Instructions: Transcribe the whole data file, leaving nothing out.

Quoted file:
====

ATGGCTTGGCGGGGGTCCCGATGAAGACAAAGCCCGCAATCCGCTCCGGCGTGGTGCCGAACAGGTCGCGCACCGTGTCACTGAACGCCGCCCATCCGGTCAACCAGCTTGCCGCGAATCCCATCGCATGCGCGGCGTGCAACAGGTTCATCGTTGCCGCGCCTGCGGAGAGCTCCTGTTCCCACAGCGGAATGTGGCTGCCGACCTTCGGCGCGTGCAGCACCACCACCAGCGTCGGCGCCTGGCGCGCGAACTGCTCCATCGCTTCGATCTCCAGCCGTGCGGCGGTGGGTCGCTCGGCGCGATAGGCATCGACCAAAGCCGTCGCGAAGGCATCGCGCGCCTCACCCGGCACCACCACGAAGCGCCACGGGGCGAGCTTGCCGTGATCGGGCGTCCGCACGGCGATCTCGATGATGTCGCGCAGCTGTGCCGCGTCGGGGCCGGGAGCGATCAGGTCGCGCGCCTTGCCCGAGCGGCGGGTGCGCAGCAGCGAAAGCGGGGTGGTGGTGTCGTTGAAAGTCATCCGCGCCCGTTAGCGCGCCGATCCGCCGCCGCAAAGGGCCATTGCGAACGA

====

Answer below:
ATGGCTTGGCGGGGGTCCCGATGAAGACAAAGCCCGCAATCCGCTCCGGCGTGGTGCCGAACAGGTCGCGCACCGTGTCACTGAACGCCGCCCATCCGGTCAACCAGCTTGCCGCGAATCCCATCGCATGCGCGGCGTGCAACAGGTTCATCGTTGCCGCGCCTGCGGAGAGCTCCTGTTCCCACAGCGGAATGTGGCTGCCGACCTTCGGCGCGTGCAGCACCACCACCAGCGTCGGCGCCTGGCGCGCGAACTGCTCCATCGCTTCGATCTCCAGCCGTGCGGCGGTGGGTCGCTCGGCGCGATAGGCATCGACCAAAGCCGTCGCGAAGGCATCGCGCGCCTCACCCGGCACCACCACGAAGCGCCACGGGGCGAGCTTGCCGTGATCGGGCGTCCGCACGGCGATCTCGATGATGTCGCGCAGCTGTGCCGCGTCGGGGCCGGGAGCGATCAGGTCGCGCGCCTTGCCCGAGCGGCGGGTGCGCAGCAGCGAAAGCGGGGTGGTGGTGTCGTTGAAAGTCATCCGCGCCCGTTAGCGCGCCGATCCGCCGCCGCAAAGGGCCATTGCGAACGA